Washington Petitions for Land Law separate from Oregon
The following data is extracted from Bancroft Works, Volume 31, History Of Washington, Idaho, and Montana, 1845-1889, Hubert H. Bancroft, 1890. The History Company, Publishers, San Francisco..
The most important matter to which the attention of the national legislature was called was a change in the land law, to effect which congress was memorialized to grant them a surveyor-general of their own, and a land system "separate from, and wholly disconnected with, that of Oregon territory."
1. To be relieved from the prohibition preventing the holders of donation certificates from selling any portion of their claims before they received a patent; their certificates to be prima facie evidence of title. Suggestions were given as to the manner of establishing a claim by witnesses before the surveyor-general.
2. That persons entitled to a donation should be permitted to take irregular fractions of land.
3. That town proprietors should be authorized to convey lots by valid deeds, the same as if a patent had been issued.
4. That when either parent of a child or children should have died upon the road to Washington, the survivor should be entitled to as much land as both together would have been entitled to; provided the land taken in the name of the deceased should be held in trust for the children. Or when either parent should have started for or arrived in the territory, and the other, though not yet started, should die, having a child or children, the surviving parent should be entitled, by complying with the provisions of the law, to the full amount that both parents and such child or children would have been entitled to had they all arrived in the territory. Or that when both parents should die after having begun their journey to Washington, or before locating a claim, having a child or children, such child or children should, by guardian, be entitled to locate as much land as both parents would have taken under the law had they lived.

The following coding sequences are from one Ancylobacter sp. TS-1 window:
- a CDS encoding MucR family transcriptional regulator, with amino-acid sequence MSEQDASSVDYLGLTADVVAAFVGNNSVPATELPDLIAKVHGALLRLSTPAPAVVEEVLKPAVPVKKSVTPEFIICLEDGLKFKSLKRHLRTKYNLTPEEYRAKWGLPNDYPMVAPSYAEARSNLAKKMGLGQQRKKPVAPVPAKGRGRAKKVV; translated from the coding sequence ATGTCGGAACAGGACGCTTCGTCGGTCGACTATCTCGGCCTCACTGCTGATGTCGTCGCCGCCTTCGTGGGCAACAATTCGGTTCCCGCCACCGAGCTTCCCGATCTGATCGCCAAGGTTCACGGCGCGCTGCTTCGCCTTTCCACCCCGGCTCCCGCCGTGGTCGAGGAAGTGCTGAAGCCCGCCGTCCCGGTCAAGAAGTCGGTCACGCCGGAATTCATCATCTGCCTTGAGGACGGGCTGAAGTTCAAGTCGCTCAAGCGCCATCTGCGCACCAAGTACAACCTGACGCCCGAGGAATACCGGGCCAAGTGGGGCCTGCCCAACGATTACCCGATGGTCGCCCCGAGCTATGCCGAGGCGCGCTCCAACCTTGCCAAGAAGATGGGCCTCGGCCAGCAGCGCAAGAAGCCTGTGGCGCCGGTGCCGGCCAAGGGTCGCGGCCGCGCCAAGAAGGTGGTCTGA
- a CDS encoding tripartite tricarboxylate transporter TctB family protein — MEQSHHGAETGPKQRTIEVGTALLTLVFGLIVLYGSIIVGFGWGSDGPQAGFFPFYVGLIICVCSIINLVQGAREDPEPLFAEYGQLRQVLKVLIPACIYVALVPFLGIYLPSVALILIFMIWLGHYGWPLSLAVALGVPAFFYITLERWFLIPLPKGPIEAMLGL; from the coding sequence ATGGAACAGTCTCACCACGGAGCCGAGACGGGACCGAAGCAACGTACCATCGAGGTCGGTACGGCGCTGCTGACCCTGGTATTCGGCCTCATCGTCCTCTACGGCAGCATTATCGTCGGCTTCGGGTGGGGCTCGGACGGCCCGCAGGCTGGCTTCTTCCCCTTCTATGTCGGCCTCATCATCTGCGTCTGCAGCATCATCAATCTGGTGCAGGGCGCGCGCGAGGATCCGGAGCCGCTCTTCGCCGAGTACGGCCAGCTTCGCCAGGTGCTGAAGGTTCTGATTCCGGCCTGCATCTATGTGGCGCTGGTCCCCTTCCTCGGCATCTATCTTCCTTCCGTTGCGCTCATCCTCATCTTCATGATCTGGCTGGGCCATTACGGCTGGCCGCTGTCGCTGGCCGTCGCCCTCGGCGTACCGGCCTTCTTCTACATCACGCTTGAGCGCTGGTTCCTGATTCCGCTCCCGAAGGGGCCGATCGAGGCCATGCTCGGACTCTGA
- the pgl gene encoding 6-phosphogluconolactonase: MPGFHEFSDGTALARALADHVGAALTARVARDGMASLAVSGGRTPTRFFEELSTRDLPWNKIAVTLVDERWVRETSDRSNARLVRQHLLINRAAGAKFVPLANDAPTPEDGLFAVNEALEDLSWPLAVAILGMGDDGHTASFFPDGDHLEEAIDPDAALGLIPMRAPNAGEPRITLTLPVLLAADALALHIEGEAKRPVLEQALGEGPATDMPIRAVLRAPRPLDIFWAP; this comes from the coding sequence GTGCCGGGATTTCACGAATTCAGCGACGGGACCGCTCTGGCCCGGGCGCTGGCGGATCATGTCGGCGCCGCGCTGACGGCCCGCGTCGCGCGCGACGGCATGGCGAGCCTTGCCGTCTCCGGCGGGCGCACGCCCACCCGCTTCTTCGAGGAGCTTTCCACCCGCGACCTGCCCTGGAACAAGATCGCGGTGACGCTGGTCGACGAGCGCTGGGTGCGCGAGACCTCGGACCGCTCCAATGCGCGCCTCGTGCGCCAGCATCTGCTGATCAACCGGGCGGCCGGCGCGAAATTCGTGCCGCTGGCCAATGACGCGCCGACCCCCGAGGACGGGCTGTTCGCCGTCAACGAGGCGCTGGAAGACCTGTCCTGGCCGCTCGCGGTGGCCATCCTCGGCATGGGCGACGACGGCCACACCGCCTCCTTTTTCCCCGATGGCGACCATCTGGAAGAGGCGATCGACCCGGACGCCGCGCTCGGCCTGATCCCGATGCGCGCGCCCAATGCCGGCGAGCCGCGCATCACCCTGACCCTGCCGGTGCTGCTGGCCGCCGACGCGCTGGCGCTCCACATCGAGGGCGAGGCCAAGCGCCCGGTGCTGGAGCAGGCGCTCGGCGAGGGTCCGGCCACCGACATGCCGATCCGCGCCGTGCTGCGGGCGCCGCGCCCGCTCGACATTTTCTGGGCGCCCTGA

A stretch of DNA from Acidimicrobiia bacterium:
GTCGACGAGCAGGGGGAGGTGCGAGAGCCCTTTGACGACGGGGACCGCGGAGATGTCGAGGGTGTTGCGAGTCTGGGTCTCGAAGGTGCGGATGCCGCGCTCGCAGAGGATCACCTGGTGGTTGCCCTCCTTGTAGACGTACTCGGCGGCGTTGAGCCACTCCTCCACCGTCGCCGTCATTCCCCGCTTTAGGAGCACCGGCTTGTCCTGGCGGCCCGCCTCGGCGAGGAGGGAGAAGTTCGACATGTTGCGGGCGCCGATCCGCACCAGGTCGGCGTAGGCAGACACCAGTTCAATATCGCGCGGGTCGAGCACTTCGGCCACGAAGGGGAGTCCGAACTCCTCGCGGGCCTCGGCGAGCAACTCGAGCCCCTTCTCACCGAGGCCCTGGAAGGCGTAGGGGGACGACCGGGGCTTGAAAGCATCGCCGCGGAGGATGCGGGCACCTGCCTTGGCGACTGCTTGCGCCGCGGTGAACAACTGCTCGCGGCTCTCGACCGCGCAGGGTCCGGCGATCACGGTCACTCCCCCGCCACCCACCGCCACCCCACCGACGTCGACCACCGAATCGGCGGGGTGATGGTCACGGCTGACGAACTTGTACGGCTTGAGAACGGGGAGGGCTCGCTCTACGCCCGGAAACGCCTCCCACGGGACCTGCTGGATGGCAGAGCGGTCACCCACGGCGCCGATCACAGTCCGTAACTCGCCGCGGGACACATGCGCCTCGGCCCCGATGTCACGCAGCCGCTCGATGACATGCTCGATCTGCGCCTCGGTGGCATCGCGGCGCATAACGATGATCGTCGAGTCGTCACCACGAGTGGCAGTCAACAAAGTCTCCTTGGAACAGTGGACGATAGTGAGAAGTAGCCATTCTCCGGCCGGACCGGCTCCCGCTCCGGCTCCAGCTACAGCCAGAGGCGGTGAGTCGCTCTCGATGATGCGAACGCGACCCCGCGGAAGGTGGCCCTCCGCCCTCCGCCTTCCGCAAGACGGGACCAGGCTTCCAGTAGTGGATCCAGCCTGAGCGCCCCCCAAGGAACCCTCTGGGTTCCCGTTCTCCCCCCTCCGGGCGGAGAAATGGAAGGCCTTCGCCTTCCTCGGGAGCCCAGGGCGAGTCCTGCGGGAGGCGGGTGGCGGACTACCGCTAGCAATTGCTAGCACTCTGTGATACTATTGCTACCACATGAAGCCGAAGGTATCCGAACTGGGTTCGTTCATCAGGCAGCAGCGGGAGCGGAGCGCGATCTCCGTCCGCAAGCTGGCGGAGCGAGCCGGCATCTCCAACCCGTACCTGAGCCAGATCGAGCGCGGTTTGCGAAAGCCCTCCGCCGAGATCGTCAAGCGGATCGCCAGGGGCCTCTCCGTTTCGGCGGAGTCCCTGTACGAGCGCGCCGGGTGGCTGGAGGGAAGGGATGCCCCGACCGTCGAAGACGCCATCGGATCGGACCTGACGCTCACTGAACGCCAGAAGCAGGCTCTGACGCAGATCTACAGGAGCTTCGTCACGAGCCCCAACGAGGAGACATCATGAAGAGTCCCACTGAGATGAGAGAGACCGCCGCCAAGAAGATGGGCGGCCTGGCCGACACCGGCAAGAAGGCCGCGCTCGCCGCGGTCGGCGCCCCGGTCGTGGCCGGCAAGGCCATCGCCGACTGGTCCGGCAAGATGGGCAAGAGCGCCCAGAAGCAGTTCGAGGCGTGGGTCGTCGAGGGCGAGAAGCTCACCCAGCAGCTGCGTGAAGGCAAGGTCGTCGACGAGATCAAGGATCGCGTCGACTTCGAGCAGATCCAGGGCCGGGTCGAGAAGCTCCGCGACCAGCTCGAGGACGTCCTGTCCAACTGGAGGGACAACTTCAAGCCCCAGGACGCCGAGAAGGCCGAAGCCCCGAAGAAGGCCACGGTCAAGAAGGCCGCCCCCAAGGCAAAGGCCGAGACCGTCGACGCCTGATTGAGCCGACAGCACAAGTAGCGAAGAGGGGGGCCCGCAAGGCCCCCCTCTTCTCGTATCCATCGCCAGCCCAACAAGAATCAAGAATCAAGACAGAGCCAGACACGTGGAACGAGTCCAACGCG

5. That widows immigrating to and settling in the territory should be allowed to take the same amount of land as unmarried men, by compliance with the law.
6. That all persons who should have located claims under the provisions of the donation law prior to the 1st of Jan., 1852, should be entitled to their patents as soon as the land should have been surveyed, and they have obtained a certificate from the surveyor-general. And that all persons NI ho should have located claims subsequent to the 1st day of Jan., 1832, should be entitled to patents by residing thereon for the term of two years, or by having made improvements to the amount of four hundred dollars; provided, that the removal of timber from the public lands without intention to reside thereon should be regarded as trespass; the improvements to be estimated by the increased value of the lands by clearing, cultivating, fencing, and building.
7. That all American citizens, or those who had declared their intention to become such, including American half-breeds, on arriving at the age of twenty-one, should be entitled to the benefit of the donation act. 8. That the provisions of the law be extended to an indefinite period. 9. That each single person should be entitled to receive 160 acres, and a man and wife double that amount; provided, that the estate of the wife should be sole and separate, and not alienable for the debts or liabilities of the husband. 10. That all persons who had failed or neglected to take claims within the time prescribed by law should be permitted to take claims as if they had but just arrived in the country. Wash. Jour. Council, 1834, 179-81.
Source: Bancroft Works, Volume 31, History Of Washington, Idaho, and Montana, 1845-1889, Hubert H. Bancroft, 1890. The History Company, Publishers, San Francisco.